The action had no impact on delivery of the Agency's service to road users or achievement of its business plan targets, all of which were achieved for 2005/06. The Agency is not complacent and recognises the importance of engagement with its staff and its trade unions.

2006 pay negotiations have recently commenced within the constraints of government pay policy. The Agency has asked the Trade Union Side to identify their priorities, recognising that this can provide a constructive way forward.

Property matters

Management of the property portfolio

  • The Highways Agency has 29 fulltime staff managing property contracts. This is 29 too many. The Committee has not seen any justification however why the Highways Agency, which is in the roads business, should have a property portfolio at all. (Paragraph 125)
  • The Agency has failed to develop an effective approach to managing its property portfolio. It employs managing agents; but retains a significant number of in-house staff. The current situation appears to be a 'half-way house' where property management is neither fully outsourced, nor conducted in-house. The Agency should tell us why it has full service property agents when it insists on keeping a hand in managing the property portfolio. The Agency needs to demonstrate a commitment to reduce the size of its property portfolio. It must tell us how it will do that, what milestones it has, and when it will relinquish its properties. (Paragraph 130)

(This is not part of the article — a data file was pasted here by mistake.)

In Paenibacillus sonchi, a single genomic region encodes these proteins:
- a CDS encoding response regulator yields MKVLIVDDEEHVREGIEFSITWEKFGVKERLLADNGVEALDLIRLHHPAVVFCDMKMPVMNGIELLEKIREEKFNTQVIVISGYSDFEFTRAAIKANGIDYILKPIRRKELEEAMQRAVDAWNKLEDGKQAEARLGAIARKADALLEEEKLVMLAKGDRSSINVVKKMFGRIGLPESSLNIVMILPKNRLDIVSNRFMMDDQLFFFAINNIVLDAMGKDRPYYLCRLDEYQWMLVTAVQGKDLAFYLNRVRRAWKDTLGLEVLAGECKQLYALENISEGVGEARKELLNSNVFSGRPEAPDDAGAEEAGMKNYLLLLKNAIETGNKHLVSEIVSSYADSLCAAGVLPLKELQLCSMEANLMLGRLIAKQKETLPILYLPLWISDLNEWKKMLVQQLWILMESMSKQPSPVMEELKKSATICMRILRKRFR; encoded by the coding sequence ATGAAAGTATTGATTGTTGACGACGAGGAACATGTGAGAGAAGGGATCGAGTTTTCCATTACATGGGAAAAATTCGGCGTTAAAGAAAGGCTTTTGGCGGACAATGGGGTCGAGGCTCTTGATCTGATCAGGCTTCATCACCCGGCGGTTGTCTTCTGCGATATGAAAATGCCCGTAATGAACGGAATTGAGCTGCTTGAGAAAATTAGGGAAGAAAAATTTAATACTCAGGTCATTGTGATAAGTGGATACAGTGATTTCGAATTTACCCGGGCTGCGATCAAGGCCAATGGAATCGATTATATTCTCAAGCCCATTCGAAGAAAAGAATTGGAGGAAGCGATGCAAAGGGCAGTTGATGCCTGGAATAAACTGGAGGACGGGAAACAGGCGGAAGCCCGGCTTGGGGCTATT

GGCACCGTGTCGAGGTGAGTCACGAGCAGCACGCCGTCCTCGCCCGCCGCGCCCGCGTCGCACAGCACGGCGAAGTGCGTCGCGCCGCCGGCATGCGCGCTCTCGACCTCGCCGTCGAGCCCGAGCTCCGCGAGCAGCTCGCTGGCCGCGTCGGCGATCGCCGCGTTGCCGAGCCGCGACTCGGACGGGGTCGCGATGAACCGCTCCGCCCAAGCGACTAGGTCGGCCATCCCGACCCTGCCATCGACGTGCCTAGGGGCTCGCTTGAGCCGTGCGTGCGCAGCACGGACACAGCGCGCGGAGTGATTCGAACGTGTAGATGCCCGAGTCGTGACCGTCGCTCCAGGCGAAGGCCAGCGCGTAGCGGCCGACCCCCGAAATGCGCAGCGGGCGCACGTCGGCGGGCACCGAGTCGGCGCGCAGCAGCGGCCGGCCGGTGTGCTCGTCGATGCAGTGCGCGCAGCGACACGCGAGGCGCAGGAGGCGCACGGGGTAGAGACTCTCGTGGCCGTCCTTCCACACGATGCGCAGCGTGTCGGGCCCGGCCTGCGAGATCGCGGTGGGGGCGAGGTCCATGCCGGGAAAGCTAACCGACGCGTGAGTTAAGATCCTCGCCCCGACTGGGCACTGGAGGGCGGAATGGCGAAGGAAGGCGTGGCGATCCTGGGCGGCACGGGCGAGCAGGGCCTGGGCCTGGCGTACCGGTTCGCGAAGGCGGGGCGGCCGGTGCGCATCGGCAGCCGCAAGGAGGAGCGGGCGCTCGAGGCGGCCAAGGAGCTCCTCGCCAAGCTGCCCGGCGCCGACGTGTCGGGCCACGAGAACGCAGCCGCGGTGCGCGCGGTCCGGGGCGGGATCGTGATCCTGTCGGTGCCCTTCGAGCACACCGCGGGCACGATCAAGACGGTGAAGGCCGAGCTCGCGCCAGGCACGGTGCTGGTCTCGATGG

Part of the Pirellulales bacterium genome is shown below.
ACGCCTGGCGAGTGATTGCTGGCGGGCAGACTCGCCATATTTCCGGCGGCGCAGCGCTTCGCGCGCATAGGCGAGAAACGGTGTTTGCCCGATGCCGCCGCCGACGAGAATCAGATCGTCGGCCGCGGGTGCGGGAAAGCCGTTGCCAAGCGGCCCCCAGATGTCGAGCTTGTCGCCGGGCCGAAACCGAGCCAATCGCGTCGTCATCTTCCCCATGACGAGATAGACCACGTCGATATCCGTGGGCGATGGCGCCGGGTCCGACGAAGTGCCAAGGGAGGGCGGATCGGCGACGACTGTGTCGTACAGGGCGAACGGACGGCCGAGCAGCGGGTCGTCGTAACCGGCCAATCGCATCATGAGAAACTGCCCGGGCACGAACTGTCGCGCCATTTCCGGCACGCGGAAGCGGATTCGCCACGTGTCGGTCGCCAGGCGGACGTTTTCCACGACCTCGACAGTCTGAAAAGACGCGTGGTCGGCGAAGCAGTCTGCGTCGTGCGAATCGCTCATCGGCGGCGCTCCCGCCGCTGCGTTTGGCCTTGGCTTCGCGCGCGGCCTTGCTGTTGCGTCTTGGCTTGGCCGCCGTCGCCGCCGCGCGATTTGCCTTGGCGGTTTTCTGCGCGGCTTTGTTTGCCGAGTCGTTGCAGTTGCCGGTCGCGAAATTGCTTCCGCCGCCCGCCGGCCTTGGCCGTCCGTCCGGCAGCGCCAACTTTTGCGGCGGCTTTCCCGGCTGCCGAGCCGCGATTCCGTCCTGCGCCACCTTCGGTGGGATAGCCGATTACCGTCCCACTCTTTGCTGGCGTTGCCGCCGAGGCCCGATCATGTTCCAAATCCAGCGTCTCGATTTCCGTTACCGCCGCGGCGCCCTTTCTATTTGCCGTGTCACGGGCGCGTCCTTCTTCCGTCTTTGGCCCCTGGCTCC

The Agency needs to acquire land to construct and operate the strategic road network. Our property portfolio is a direct consequence of that requirement, together with our statutory obligation to purchase properties that are "blighted" by road proposals. We also have discretionary power to purchase properties where our proposals cause serious hardship.

The portfolio includes only those properties which are:-

o  Needed in the near future for a road scheme

o  Unmarketable at a reasonable price due to the potential impact of a scheme

The Agency makes good use of its asset through rental income until required for road construction. The Agency regularly reviews its portfolio to ensure that land is not retained "just in case" it may be required for a road scheme maintaining its role as client to ensure propriety and management of public assets.

The value of the Highways Agency's property and land portfolio is currently approximately £130m.